store oers a selection of children’s clothing and accessories tailored to babies and children ages 2-14, includ- ing T-shirts, shorts, jeans, headwear, hoodies, backpacks and footwear. Cotton On Kids is located between Journeys and Abercrombie Kids at the mall. 281-548-6213. www.cottonon.com 5 Supernova Furniture opened its new location in Deerbrook Mall on Sept. 4. Located at 20131 Hwy. 59, Ste. 2290, Humble, the roughly 86,000-square- foot facility oers a number of furniture options, including home decor, mattresses, outdoor items, home o™ce equipment and formal dining ware. 281-805-5559. www.supernovafurniture.com 6 West Fork High School became New Caney ISD’s newest high school upon opening in early August and welcoming its ›rst class of students, who will graduate in 2026. Located at 180 Sorters McClellan Road, Kingwood, the construction of West Fork was estimated to cost $110 million and was funded through NCISD’s 2018 bond. The school’s ›rst phase of construc- tion allows the campus to accommodate up to 1,350 students, while future ex- pansion projects can expand the school’s capacity to 2,250 students, according to district leaders. 281-577-2825. www.newcaneyisd.org 7 Heartland Cajun Cuisine and Seafood opened at 1965 Northpark Drive, Kingwood in late July. The food truck is owned by Timothy and Christina Fontenot and serves Texas- and Louisiana-style eats, such as fried ›sh, shrimp po’boys, burgers, fried pickles, boudin balls and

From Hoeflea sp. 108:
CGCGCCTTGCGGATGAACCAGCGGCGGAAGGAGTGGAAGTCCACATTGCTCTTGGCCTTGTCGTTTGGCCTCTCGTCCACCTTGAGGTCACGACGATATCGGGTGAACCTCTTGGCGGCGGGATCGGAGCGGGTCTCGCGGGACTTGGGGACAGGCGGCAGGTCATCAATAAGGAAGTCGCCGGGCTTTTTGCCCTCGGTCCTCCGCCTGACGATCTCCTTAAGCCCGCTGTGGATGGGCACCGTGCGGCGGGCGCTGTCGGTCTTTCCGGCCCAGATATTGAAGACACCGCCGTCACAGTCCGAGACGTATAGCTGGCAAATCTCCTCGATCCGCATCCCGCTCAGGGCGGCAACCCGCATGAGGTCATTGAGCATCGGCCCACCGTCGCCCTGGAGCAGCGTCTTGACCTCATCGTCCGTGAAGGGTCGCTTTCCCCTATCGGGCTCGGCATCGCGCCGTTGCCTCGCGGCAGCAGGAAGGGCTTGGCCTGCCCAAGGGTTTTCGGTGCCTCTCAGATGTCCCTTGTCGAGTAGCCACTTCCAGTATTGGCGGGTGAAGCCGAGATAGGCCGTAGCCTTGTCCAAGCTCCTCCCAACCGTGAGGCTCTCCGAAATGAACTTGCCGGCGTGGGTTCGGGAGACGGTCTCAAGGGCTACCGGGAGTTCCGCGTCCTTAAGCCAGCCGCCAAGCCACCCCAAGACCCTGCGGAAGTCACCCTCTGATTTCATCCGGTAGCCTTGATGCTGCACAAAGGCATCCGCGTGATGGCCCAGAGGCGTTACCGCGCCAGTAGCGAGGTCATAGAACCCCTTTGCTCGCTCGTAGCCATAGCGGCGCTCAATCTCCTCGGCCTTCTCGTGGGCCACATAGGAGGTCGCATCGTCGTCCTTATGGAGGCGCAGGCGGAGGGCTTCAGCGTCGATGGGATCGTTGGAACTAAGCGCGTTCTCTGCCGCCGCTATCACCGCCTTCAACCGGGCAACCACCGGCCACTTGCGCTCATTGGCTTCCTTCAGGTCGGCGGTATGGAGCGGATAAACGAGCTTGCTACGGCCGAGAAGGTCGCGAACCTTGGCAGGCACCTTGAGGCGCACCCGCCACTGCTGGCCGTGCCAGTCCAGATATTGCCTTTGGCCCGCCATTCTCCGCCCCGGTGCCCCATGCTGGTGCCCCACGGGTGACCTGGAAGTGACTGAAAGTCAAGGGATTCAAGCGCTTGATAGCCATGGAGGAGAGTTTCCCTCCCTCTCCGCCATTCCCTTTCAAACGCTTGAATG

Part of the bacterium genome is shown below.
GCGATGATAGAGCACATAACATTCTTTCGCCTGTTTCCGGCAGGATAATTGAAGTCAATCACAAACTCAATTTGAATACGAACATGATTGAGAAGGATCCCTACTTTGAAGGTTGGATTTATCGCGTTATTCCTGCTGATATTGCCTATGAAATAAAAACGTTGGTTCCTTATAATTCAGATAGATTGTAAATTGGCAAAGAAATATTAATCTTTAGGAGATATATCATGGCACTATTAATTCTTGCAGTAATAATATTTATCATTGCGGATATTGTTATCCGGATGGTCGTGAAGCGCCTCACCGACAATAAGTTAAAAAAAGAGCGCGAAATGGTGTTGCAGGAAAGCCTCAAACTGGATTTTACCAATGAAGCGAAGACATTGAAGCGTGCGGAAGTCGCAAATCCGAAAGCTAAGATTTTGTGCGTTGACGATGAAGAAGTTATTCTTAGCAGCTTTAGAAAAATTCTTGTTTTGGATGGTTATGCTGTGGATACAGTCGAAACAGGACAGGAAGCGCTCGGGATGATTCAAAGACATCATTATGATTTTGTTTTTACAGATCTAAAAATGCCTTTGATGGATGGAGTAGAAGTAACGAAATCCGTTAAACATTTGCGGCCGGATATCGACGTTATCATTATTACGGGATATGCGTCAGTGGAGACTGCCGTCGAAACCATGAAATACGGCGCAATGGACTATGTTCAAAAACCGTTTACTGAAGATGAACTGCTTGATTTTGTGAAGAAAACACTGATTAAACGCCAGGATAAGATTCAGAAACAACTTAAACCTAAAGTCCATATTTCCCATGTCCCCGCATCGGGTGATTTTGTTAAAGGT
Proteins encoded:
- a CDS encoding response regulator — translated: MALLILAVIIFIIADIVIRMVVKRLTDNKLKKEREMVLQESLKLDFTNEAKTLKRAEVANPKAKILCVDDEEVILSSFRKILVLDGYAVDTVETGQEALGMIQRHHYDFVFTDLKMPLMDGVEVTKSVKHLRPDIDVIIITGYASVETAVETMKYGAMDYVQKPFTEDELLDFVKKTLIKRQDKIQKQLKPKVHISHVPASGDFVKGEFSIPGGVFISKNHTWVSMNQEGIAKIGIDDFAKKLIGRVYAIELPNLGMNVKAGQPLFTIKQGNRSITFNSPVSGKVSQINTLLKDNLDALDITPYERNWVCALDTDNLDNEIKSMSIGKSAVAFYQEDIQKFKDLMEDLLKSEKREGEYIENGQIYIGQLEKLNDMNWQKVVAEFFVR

P A R K

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W. LAKE HOUSTON PKWY.

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MAGNOLIA COVE

TOWNSEN BLVD.

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W. FORK OF THE SAN JACINTO RIVER

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FAIRWOOD CREEK CT.

N . L A K E H O U S T O N P K W Y . 281-623-4191. www.paintedtree.com 2 Jersey Mike’s Subs celebrated the grand opening of its new location in Valley Ranch Town Center on Sept. 7. Located at 21690 Hwy. 59, New Caney, the East Coast-based sandwich shop serves hot subs, such as the Chipotle NOW OPEN 1 Painted Tree Boutiques celebrated the grand opening of its Kingwood loca- tion Aug. 27. Located at 1153 Kingwood Drive, the national franchise houses mul- tiple vendors in each location that oer a variety of items, including home decor, clothing, candles and gifts.

Cheese Steak and the Grilled Portabella Mushroom and Swiss, and cold subs, such as the Stickball Special and the Jersey Shore’s Favorite. 281-601-1174. www.jerseymikes.com 3 X Label Apparel celebrated its grand opening in Kingwood on Aug. 20. Located at 4501 Magnolia Cove Drive, Ste. 108, the luxe womenswear brand is owned by Lindsey Hulquist and oers a variety of women’s apparel from modern workwear to casual and cozy options as well as bags and accessories. www.shopxlabel.com 4 Cotton On Kids opened its new location at Deerbrook Mall on Sept. 8. Located at 20131 Hwy. 59, Humble, the